ASEAN foreign ministers have raised concerns over the situation in Syria and Iraq, issuing their first joint statement on the brewing crisis over militant group ISIS.
The 10-nation bloc released a joint statement on the issue yesterday, after an ASEAN-US ministerial meeting on the sidelines of the United Nations General Assembly.
Individual nations, Singapore included, had previously condemned the Islamic State in Iraq and Syria (ISIS), but ASEAN had said nothing on the issue collectively until yesterday. No ASEAN member is as yet a member of the United States-led coalition engaged in the Middle East conflict.
While the statement did not explicitly name ISIS, it said that ASEAN denounces "all acts of destruction, violence, and terror in all its forms".
It added that ASEAN countries "expressed concern over the rise of violence and brutality committed by terrorist/extremist organisations and radical groups in Iraq and Syria, noting that these groups not only pose a threat to the people of Iraq and Syria, but also to all countries in the Middle East, and if left unchecked, to the rest of the world".
ASEAN supported calls for the international community to work together to fight terrorism and extremism, while it also backed the UN Security Council resolutions passed last week that aim to compel countries to take measures to stem the flow of foreign fighters to militant groups.
The ISIS crisis has seen an increasing impact on the region in recent weeks.
On Thursday, the Malaysian authorities arrested three men it suspected were headed to Syria to fight alongside the militant group. The Pentagon estimated that around 1,000 ISIS fighters had come from across India and the Asia Pacific.
The Abu Sayyaf rebel group in the Philippines - which has pledged allegiance to ISIS - has threatened to kill two German hostages in retaliation for the ongoing US-led air strikes in Iraq and Syria.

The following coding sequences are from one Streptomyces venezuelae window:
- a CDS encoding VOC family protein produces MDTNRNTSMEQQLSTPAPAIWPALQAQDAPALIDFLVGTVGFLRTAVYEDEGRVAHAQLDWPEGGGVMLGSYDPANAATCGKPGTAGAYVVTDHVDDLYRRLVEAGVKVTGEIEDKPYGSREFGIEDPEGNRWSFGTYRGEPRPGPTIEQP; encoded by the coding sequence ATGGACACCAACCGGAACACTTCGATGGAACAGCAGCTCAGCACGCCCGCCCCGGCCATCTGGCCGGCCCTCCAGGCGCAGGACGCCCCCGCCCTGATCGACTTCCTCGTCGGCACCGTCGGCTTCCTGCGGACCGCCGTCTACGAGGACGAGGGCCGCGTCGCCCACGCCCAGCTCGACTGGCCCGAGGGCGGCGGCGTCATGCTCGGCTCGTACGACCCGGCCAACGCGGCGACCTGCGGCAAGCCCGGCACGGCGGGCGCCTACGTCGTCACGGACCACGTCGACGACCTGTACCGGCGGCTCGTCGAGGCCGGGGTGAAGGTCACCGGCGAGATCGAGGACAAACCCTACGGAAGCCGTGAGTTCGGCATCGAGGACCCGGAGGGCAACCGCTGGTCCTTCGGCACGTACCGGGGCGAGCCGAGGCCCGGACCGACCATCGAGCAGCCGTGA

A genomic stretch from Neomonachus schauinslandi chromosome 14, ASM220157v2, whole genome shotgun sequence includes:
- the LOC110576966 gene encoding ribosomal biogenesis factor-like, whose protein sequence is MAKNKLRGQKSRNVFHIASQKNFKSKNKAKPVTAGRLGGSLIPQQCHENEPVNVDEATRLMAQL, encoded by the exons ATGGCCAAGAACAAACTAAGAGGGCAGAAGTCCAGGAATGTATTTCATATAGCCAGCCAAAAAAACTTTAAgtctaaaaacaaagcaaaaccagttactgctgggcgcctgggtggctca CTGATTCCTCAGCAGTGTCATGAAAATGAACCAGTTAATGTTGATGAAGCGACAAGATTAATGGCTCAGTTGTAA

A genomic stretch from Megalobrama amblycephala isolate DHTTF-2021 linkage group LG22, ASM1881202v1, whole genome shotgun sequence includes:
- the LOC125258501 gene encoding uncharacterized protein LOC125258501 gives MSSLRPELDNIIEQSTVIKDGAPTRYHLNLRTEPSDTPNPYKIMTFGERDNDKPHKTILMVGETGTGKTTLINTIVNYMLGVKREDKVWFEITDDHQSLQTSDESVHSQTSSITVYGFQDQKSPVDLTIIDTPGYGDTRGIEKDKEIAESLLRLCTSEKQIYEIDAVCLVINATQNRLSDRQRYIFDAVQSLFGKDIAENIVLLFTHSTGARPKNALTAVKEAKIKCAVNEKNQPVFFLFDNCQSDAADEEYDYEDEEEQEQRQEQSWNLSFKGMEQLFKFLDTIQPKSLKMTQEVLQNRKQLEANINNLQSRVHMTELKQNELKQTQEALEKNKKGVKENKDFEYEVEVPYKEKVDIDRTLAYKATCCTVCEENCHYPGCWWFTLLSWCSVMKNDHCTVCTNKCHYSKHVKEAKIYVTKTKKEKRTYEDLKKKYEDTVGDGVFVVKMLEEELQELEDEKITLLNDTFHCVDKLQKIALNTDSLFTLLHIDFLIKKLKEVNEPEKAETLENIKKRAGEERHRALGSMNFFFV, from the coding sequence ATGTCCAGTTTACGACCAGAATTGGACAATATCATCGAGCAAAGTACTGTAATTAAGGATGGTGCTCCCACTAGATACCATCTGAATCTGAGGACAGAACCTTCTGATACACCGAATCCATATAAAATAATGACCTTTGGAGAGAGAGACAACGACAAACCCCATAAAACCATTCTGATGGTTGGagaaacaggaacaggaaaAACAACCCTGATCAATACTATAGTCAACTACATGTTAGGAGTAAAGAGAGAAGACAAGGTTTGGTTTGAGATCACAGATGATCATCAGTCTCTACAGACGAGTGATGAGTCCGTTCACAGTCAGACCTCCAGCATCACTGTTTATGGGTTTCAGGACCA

US Secretary of State John Kerry, who attended the ASEAN-US meeting, yesterday thanked the ASEAN ministers for "taking a strong stand against ISIL and for supporting the global effort to stop the spread of foreign terrorist fighters". ISIS is sometimes referred to as ISIL.
He similarly welcomed the grouping's support for the international efforts to battle the Ebola outbreak in West Africa, but called on ASEAN to show "commitment and leadership in supporting the global drive to combat climate change".
On continuing tensions in the South China Sea, Mr Kerry stressed the importance of clarifying an agreement on self-restraint as the bloc continues to try and push for a Code of Conduct on territorial disputes.
A statement from the Singapore Ministry of Foreign Affairs, in turn, said that all parties at the meeting were satisfied with the state of ASEAN-US cooperation and looked forward to the next ASEAN-US summit in Myanmar in November.
US President Barack Obama is expected to attend meetings in Myanmar after heading to Beijing for the Asia-Pacific Economic Cooperation Summit.
Yesterday, ASEAN foreign ministers also held their first meeting with ministers of the Pacific Alliance, a trade bloc of four Latin American countries. The leaders discussed ways to enhance cooperation between the two groups.
This article was first published on Sep 28, 2014.
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